Pro-abortion politicians who receive Communion ‘offend’ other Catholics, says bishop

Pro-abortion politicians who receive Communion ‘offend’ other Catholics, says bishop

.- Catholic politicians who support abortion rights should not receive Communion, but that decision should be left to the politician to make, not to the bishop or priest, said Bishop Lawrence Brandt of Greensburg in a pastoral letter this week. The recently appointed bishop of this small Pennsylvania diocese wrote the letter, he said, “in an effort to clarify the Catholic Church's teaching as it relates to certain issues which have emerged as a result of this year's election campaigns.”

In the letter, titled “Integrity and the Political Arena,” the bishop wrote that a Catholic politician who has “an established pattern of voting in favor of abortion legislation and an established pattern of public rejection of a core teaching of the Church” is “engaged in public cooperation with a grave moral evil.”

“A pattern of public cooperation in grave evil inevitably calls into extreme question one's worthiness to receive Holy Communion,” he said. “A pattern of public rejection of a core doctrinal holding of the Catholic Church separates one in a fundamental way from the communion of faith, which is the Catholic Church.

“What sense then does receiving the effective sign of that oneness in a communion of faith, which is the Eucharist, have in such a situation? None, because it is a contradiction in terms,” the bishop said frankly.

“The Eucharist is aptly called Holy Communion because, of its nature, it reflects a communion or unity of belief on the part of those receiving it,” he continued.

Bishop Brandt said pro-abortion politicians who receive Communion bear “false witness to the Catholic faith” and offend other “informed Catholics” who know that their actions in support of abortion legislation are contrary to the Church’s 2,000-year-old teaching on the sanctity of human life.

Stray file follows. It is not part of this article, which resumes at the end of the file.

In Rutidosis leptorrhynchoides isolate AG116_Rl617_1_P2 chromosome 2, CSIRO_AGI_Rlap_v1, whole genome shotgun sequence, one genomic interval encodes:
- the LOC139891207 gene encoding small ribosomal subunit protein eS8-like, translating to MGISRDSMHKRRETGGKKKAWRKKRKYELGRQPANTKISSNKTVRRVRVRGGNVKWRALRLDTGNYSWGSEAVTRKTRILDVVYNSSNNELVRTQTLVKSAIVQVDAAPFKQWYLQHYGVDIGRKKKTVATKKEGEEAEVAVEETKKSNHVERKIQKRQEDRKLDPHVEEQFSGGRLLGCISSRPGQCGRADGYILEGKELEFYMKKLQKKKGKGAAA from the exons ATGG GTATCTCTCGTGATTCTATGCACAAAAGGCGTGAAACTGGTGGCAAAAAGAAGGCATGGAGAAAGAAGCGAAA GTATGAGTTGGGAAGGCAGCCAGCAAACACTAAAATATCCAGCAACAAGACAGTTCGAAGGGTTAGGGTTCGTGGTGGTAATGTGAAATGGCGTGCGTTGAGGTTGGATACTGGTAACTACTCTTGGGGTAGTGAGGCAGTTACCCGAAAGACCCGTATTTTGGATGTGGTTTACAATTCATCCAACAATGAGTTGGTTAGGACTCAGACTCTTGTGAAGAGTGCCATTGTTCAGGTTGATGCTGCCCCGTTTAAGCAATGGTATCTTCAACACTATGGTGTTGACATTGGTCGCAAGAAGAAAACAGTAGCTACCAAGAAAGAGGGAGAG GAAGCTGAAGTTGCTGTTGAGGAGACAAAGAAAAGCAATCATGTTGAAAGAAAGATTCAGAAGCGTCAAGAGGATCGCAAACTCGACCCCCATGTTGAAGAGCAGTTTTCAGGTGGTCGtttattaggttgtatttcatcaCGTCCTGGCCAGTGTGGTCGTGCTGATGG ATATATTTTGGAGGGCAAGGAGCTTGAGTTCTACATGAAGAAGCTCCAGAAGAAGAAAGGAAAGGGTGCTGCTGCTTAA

“To receive Holy Communion under these circumstances is not only offensive to committed Catholics, but it is also offensive to pro-life Catholic public officials who often risk their public careers to fight for the pro-life cause,” he said. “It is also offensive to those Catholic public officials who voluntarily refrain from receiving the Eucharist because of their recognition of their compromised status.”

However, the bishop said the decision about whether a pro-abortion politician can receive Communion should be left up to the politician to make, based on his or her conscience.

“I think the decision about the reception of Holy Communion should be put where it belongs – on the person contemplating receiving Holy Communion. It should not be imposed on the bishop, on the priest, on the deacon, nor on the Eucharistic minister. That is ‘passing the buck!’” he stated.

While the decision is ultimately up to the individual, the bishop urged that pro-abortion Catholic politicians who continue to receive Communion “should be challenged to take ownership of the consequences of a lack of integrity by publicly acknowledging that what they do contradicts who they say they are,” he said.

The bishop also spoke in favor of the U.S. bishops’ June decision that discourages Catholic organizations and institutions from honoring those Catholics whose public actions are in defiance of the fundamental tenets of Catholic faith by giving them awards or honors.

The bishop added that these public officials should also refrain from presenting themselves as candidates for lector, extraordinary minister of the Eucharist, as godparents at baptism or sponsors at confirmation.

Read the full Pastoral Letter at:


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